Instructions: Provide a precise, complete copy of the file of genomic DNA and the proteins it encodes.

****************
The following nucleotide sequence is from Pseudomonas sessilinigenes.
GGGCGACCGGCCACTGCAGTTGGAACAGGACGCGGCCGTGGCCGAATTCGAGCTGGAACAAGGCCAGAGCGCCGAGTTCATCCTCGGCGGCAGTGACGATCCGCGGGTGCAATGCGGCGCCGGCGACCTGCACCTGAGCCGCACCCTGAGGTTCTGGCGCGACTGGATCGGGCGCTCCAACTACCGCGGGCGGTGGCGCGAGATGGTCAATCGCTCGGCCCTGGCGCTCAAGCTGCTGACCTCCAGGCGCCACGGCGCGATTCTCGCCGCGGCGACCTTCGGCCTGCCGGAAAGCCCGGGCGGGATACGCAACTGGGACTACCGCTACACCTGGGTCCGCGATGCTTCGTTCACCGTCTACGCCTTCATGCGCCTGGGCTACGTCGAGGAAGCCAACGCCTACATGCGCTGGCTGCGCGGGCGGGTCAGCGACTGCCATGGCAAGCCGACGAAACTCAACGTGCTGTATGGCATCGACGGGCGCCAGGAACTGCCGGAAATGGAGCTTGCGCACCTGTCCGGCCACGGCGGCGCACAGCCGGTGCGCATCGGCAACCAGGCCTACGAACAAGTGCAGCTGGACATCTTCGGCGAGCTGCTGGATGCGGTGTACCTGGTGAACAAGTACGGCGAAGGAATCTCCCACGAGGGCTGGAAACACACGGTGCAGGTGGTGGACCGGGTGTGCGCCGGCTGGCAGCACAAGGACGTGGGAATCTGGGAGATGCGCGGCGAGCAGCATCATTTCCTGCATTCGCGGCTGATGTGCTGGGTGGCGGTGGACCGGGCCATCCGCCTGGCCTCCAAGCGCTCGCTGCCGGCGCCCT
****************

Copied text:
The following nucleotide sequence is from Pseudomonas sessilinigenes.
GGGCGACCGGCCACTGCAGTTGGAACAGGACGCGGCCGTGGCCGAATTCGAGCTGGAACAAGGCCAGAGCGCCGAGTTCATCCTCGGCGGCAGTGACGATCCGCGGGTGCAATGCGGCGCCGGCGACCTGCACCTGAGCCGCACCCTGAGGTTCTGGCGCGACTGGATCGGGCGCTCCAACTACCGCGGGCGGTGGCGCGAGATGGTCAATCGCTCGGCCCTGGCGCTCAAGCTGCTGACCTCCAGGCGCCACGGCGCGATTCTCGCCGCGGCGACCTTCGGCCTGCCGGAAAGCCCGGGCGGGATACGCAACTGGGACTACCGCTACACCTGGGTCCGCGATGCTTCGTTCACCGTCTACGCCTTCATGCGCCTGGGCTACGTCGAGGAAGCCAACGCCTACATGCGCTGGCTGCGCGGGCGGGTCAGCGACTGCCATGGCAAGCCGACGAAACTCAACGTGCTGTATGGCATCGACGGGCGCCAGGAACTGCCGGAAATGGAGCTTGCGCACCTGTCCGGCCACGGCGGCGCACAGCCGGTGCGCATCGGCAACCAGGCCTACGAACAAGTGCAGCTGGACATCTTCGGCGAGCTGCTGGATGCGGTGTACCTGGTGAACAAGTACGGCGAAGGAATCTCCCACGAGGGCTGGAAACACACGGTGCAGGTGGTGGACCGGGTGTGCGCCGGCTGGCAGCACAAGGACGTGGGAATCTGGGAGATGCGCGGCGAGCAGCATCATTTCCTGCATTCGCGGCTGATGTGCTGGGTGGCGGTGGACCGGGCCATCCGCCTGGCCTCCAAGCGCTCGCTGCCGGCGCCCT